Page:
Beauty in design is not inherently replaceable nor easily forgotten. He is a skeptic, a firebrand, an entrepreneur, a passionate creator, and an avid explorer. In his travels, he developed an abiding respect and appreciation for Pacific design and culture.
David has a wide horizon of experience. He trained in naval architecture in the U.K., worked as a forester, taught himself how to make furniture, sailed around the world with his young family before settling in New Zealand, where he keeps one foot in the water and designs award-winning lighting and furniture. His design philosophy fits perfectly with New Zealand’s environmental reputation, and the beauty of its natural scenery is a major influence on the structures he creates.
Trubridge’s long passion for the environment found new depth in 2004, when he won an Antarctic Arts Fellowship. When he emerged from this remote and ecologically fragile navel of the planet, his evolution as a creator of beautiful things left him with more than a mere five senses. His rebirth was a motivation to make the relationship between people and nature resonate with the harmony that comes from living among beautiful things.
His beauty in design has already caught the public’s attention when the Italian design house Capellini bought the design rights to his creation, Body Raft. Next, his company DTL won recognition for a kit-set product line based on the Coral Light in 2004. This design established the company’s standard of minimal footprint, and now proudly holds the Life Cycle Assessments (LCA) and Environmental Product Declarations (EPD) industry standards.
Trubridge’s beauty in design have featured in countless influential international publications, where he has been noted as the instigator of the ‘raw sophistication’ trend in design in furniture and lighting. In 2008, French magazine Express recognized him as one of the world’s top fifteen designers. The Pompidou Centre in Paris acquired his installation ‘Icarus’ in 2012 for its permanent collection. After a successful TED talk in 2013, he began the Beauty Matters Project, an exploration of the relationship between people and things.
Why does beauty matter? David found the roots of his answer to the age-old question in the Māori term ‘ātaahua’, a rich term referring to the two-way relationship between a maker and a carefully-crafted object. It also refers to the relationship between that object and the people who use and value it. In both situations, the object and person are elevated by their proximity. Conversely: ugly and thoughtlessly-made objects diminish the user, creator, and material used. With this in mind, he writes on his blog: “I have a real problem with this obsession with the new. It degrades what we already have […] we should start savouring and appreciating what we have a little more…”
This fixation on timeless design stems from David’s observation about the variety, ingenuity, and beauty of boat design around the world. The form of a boat is strongly related to function, leaving no room for whimsy. The nautical world can be a violent and dangerous place, and those who build for it need experience and understanding of that world. With his insights and history, it is unsurprising that David began experimenting with the construction of different boats – not just as a hobby, but as a way of building knowledge and stretching his design ability.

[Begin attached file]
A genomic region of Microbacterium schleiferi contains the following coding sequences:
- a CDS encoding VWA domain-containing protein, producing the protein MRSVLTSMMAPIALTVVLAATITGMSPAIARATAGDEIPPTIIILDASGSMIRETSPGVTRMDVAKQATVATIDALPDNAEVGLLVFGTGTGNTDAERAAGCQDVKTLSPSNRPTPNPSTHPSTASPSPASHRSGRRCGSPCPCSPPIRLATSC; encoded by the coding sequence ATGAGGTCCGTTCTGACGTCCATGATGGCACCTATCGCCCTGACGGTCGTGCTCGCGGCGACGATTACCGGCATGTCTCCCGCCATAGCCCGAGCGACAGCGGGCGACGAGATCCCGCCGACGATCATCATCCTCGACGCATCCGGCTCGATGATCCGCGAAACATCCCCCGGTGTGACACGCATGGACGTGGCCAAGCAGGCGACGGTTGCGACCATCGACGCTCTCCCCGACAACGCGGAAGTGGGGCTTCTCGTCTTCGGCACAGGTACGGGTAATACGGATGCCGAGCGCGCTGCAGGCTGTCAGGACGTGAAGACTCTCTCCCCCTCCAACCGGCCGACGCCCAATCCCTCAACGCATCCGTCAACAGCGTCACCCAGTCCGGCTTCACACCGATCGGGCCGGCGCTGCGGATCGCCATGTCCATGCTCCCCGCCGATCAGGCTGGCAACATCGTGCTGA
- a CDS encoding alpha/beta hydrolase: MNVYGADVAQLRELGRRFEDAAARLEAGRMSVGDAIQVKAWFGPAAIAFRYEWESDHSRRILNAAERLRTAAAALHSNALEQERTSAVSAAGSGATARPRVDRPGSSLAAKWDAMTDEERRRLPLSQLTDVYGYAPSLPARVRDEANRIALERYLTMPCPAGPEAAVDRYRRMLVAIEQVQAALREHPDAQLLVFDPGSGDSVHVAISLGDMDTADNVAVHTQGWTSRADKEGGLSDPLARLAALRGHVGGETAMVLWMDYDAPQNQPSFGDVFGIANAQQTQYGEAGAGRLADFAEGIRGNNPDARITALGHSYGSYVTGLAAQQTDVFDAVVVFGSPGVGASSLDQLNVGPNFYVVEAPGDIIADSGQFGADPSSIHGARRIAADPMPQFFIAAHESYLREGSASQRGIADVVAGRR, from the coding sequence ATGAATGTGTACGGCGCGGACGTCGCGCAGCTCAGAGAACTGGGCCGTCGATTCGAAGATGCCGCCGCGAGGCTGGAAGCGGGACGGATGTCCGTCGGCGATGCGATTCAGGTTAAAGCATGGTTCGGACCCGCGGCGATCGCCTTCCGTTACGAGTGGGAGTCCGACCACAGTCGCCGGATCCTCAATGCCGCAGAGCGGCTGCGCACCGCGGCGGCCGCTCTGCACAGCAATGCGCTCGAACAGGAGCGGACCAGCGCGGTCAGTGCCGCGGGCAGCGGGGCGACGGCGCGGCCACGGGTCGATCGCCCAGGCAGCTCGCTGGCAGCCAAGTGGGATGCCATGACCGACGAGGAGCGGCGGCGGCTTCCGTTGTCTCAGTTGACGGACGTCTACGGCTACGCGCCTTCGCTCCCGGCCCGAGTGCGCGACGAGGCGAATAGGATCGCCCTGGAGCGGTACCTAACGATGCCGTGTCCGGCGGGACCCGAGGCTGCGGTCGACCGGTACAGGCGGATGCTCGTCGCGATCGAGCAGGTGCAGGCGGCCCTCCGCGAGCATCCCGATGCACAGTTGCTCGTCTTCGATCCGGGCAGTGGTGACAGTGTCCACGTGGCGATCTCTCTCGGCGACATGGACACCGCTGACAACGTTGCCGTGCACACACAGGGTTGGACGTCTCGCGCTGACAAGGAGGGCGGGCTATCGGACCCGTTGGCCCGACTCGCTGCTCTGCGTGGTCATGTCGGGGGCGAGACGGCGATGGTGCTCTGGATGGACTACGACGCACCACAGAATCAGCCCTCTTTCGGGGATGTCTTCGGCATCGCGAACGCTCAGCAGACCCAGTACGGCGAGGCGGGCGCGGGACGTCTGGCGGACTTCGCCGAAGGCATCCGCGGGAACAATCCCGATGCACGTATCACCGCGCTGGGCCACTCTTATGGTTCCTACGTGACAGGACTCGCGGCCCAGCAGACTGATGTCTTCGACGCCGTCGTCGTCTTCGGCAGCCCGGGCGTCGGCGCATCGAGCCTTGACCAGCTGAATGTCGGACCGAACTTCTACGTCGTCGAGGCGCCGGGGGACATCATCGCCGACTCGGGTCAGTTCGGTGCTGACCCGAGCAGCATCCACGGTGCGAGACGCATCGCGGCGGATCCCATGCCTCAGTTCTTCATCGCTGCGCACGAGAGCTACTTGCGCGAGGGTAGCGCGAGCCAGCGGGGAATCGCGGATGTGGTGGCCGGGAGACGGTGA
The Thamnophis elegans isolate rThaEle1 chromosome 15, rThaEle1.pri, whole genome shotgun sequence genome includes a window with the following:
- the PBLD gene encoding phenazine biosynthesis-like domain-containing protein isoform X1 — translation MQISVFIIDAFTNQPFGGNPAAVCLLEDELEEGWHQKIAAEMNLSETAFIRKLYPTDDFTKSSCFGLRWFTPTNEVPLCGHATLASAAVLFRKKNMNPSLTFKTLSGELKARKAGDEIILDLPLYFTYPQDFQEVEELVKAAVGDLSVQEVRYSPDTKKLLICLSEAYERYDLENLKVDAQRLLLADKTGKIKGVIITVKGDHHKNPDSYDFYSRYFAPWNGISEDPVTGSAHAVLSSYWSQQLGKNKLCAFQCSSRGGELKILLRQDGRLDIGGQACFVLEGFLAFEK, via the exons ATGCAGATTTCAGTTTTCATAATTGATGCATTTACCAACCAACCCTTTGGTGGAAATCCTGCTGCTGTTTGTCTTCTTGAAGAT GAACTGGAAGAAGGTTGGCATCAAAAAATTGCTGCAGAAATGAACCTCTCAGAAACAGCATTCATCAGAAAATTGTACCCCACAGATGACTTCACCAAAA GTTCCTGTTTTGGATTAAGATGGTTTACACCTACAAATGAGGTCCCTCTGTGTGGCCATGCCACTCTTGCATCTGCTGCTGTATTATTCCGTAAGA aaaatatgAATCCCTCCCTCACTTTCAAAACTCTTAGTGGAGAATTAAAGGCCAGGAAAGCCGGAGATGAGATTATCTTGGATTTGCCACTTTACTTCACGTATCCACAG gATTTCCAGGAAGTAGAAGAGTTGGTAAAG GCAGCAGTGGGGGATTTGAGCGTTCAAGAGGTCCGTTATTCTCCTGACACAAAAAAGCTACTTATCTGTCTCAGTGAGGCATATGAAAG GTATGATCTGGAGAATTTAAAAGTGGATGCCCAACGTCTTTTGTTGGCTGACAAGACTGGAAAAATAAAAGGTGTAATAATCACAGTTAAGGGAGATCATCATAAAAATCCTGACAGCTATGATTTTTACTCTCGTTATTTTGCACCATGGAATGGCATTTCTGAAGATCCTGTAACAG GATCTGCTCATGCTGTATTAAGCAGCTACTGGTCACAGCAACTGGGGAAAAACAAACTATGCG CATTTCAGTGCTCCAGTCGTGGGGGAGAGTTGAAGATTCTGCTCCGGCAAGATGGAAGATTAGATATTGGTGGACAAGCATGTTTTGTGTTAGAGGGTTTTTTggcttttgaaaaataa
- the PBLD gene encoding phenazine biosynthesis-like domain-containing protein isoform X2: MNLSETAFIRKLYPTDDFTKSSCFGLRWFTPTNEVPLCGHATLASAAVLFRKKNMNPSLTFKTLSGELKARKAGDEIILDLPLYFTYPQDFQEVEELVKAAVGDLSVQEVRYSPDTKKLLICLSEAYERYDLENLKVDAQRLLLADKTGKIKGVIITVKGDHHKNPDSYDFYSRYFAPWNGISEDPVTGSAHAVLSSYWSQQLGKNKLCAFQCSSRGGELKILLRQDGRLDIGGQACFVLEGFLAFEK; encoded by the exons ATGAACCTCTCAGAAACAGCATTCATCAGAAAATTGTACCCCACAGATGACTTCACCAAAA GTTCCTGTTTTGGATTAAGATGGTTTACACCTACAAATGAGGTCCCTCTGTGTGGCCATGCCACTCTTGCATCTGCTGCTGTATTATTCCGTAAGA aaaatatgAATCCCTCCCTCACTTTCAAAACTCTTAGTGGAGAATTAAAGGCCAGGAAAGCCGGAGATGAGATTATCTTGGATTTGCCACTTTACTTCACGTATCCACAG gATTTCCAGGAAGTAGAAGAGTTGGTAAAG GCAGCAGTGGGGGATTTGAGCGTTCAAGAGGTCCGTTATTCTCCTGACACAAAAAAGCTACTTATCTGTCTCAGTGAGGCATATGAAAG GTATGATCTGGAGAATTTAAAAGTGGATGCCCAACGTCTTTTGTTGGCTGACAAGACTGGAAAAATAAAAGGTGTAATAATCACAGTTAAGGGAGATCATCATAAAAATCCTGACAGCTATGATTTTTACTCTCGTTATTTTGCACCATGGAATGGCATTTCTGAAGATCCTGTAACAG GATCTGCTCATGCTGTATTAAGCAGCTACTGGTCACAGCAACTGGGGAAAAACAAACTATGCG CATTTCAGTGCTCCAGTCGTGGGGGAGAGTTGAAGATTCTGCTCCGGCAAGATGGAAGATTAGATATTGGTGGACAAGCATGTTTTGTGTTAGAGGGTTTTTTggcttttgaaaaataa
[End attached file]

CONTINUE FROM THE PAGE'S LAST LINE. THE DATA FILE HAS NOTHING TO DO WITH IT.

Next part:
You may like this story as well:
The most striking product of his time exploring traditional boatbuilding is the thofothofo – a remarkable type of outrigger canoe built and used solely in the Aua and Wuvulu islands of Papua New Guinea. David considers Polynesians among the world’s finest seafarers – his belief is backed by their invention of the crab claw sail, the world’s most efficient sail – and studied their designs as a way of understanding whether beauty itself was their aim, or a happy byproduct.
David is as intensely concerned with sustainability as he is with design. His products are made from renewable, responsibly sourced lumber, and shipped as flat-packed kitsets for assembly by the customer to further reduce their ecological footprint. His sense of responsibility is at least partly due to rising seas, which endanger the Polynesian and Melanesian islands that inspired him, many of which are no more than 3 meters above sea level.
David used the skeletal frame of a thofothofo in a powerful installation called Above Eye Level, specifically to address the dangers of rising sea levels. The work is meant to evoke a forgotten, defunct hull washed up on a future shore, a once working and vital tool reduced to an epitaph for an extinct culture. This is not the product of mere appropriation by a disinterested spectator – it is a dutiful homage from an inspired believer.
Natural inspiration figures heavily in his lighting designs. Many of the forms are extensions of natural patterns, such as the bodies of diatoms, coral structures, snowflakes, and ripples in water. This approach leads to executions as striking as they are sustainable – airy shells of wood patterns that cast exquisite shadows and add dimension to otherwise plain environments. A light designed by David Trubridge doesn’t last a season. It lasts an epoch.